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Quote:
Originally Posted by nhwrecker View Post
Claudius,
please post more information on your CO2 monitoring system. Links to products would be greatly appreciated. Thanks!
The setup is very simple.
At every CO2 branch point I installed a flow meter for visual inspection.
Flow meters with different flow rates for all types of requirements are available.

The automatic monitoring part consist of a gas solenoid valve, pressure sensor with window comparator and brewery controller (PLC).
As soon the CO2 pressure is outside the window the pressure switch signals the brewing controller to take action. Depending on the failure mode different action will be taken automatically, from retries to permanent shutdown.
I use a lot of CO2 from transferring beer to filtering, etc.

Any failure will be displayed at the local level and remote location (control room).

Main CO2 supply with flow meter



Dwyer flow meter closeup



One of three flow meters installed at each branch point



Local display message



Local display with flashing red light and buzzer



Control room view
Pressure OK



Control room view, warning with male voice



Control room view



Pressure switch and solenoid valve
Pressure OK, green display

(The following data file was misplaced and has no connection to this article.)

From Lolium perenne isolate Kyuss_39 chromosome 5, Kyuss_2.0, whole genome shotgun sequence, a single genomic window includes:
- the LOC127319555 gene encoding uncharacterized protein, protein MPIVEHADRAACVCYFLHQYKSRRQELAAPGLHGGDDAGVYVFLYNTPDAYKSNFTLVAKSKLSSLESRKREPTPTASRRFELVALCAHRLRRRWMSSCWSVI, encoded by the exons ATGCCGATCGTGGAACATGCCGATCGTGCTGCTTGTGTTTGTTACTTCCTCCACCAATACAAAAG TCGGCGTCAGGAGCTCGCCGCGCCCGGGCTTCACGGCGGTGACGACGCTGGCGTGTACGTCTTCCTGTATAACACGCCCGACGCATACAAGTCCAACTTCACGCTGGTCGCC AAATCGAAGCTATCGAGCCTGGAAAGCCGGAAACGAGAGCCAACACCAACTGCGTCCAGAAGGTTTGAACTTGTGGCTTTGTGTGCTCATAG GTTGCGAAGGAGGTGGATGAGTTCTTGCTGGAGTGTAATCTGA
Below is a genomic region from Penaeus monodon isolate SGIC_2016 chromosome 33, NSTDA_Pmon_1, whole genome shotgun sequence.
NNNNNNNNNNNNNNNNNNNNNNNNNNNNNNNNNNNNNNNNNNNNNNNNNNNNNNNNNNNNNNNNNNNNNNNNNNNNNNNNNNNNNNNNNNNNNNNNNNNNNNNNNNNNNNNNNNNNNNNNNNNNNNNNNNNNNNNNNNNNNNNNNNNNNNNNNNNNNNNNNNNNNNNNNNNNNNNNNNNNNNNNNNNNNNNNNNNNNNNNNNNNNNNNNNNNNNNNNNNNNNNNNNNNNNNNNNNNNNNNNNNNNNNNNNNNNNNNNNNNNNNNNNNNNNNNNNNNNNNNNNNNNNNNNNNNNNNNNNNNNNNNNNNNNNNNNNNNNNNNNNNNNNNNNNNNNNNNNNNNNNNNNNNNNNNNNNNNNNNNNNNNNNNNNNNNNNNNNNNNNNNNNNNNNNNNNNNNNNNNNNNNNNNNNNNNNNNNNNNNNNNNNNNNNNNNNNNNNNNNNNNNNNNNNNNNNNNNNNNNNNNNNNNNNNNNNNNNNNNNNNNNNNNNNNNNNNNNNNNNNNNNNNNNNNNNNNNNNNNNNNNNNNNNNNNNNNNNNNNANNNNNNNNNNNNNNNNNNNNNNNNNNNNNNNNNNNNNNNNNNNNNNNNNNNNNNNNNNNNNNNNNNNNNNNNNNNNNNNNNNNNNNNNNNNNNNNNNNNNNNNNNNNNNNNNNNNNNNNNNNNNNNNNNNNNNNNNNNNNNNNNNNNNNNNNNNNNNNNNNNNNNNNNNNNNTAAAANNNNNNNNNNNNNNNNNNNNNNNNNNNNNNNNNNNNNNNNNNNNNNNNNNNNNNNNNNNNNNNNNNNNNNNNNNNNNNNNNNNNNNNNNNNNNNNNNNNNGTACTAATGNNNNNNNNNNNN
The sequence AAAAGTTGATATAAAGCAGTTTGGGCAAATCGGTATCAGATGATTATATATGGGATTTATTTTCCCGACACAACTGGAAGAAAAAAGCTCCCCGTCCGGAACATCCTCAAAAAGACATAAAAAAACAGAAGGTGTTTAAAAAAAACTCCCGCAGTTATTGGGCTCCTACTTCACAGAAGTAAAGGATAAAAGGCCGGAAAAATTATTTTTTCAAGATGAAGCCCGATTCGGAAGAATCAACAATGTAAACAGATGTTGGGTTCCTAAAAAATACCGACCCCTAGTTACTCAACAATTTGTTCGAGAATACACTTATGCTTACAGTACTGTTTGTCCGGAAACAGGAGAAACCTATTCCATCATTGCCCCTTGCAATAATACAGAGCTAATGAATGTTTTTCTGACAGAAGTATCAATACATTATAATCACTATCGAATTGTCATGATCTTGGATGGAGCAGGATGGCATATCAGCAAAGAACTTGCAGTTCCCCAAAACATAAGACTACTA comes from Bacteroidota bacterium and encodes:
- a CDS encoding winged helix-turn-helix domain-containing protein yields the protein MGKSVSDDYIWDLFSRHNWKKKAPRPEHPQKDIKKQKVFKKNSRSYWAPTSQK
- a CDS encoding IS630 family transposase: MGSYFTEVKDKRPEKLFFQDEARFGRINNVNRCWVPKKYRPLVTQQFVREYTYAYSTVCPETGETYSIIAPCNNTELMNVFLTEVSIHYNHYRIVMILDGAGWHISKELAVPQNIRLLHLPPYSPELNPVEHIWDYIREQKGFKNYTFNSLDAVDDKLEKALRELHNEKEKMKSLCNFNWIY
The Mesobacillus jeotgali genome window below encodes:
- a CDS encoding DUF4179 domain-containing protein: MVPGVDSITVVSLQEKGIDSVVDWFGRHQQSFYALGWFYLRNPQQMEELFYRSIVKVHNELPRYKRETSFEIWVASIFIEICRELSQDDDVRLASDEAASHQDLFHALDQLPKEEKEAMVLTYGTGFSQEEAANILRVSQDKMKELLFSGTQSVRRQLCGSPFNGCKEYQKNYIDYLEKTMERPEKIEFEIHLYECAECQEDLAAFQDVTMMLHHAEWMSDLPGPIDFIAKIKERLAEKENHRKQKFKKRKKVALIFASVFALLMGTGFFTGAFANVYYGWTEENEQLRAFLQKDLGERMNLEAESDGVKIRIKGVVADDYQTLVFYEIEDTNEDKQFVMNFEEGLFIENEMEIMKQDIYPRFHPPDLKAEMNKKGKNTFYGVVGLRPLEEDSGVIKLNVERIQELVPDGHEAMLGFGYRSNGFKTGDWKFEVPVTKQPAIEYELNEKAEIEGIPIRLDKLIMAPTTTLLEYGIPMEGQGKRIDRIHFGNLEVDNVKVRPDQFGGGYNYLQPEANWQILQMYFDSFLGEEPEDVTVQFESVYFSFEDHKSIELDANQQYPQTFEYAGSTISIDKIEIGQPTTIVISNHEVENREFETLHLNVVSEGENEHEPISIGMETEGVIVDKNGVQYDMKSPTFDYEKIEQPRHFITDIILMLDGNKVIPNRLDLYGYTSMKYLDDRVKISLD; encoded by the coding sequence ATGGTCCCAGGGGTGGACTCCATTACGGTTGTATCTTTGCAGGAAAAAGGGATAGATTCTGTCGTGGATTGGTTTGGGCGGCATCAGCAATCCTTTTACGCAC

Pressure switch and solenoid valve
Pressure out of range



Parts sources:

http://www.dwyer-inst.com/Product/Fl.../VariableArea/
http://www.dwyer-inst.com/Product/Fl...hSwitchOutput/

http://www.sunxsensors.com/products/...00-series.html

http://www.omega.com/pptst/SV120_Series.html

Cheers,
ClaudiusB
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Old 03-27-2014, 02:08 AM   #8
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Actually this is exactly what I'm talking about:
http://www.belart.com/shop/199370001...199370001.html


Bit more exxy than I thought, but could be a worthwhile investment.

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Old 03-27-2014, 03:43 AM   #9
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That roto flow thingy is only good to 10psi... I usually run a bit more than that for serving.

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Old 03-27-2014, 07:05 AM   #10
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Originally Posted by sandyeggoxj View Post
That roto flow thingy is only good to 10psi... I usually run a bit more than that for serving.
That and it only registers flow if it's higher than 0.5 Lpm, which is much more than the vast majority of CO2 leaks, defeating the intended purpose in this case.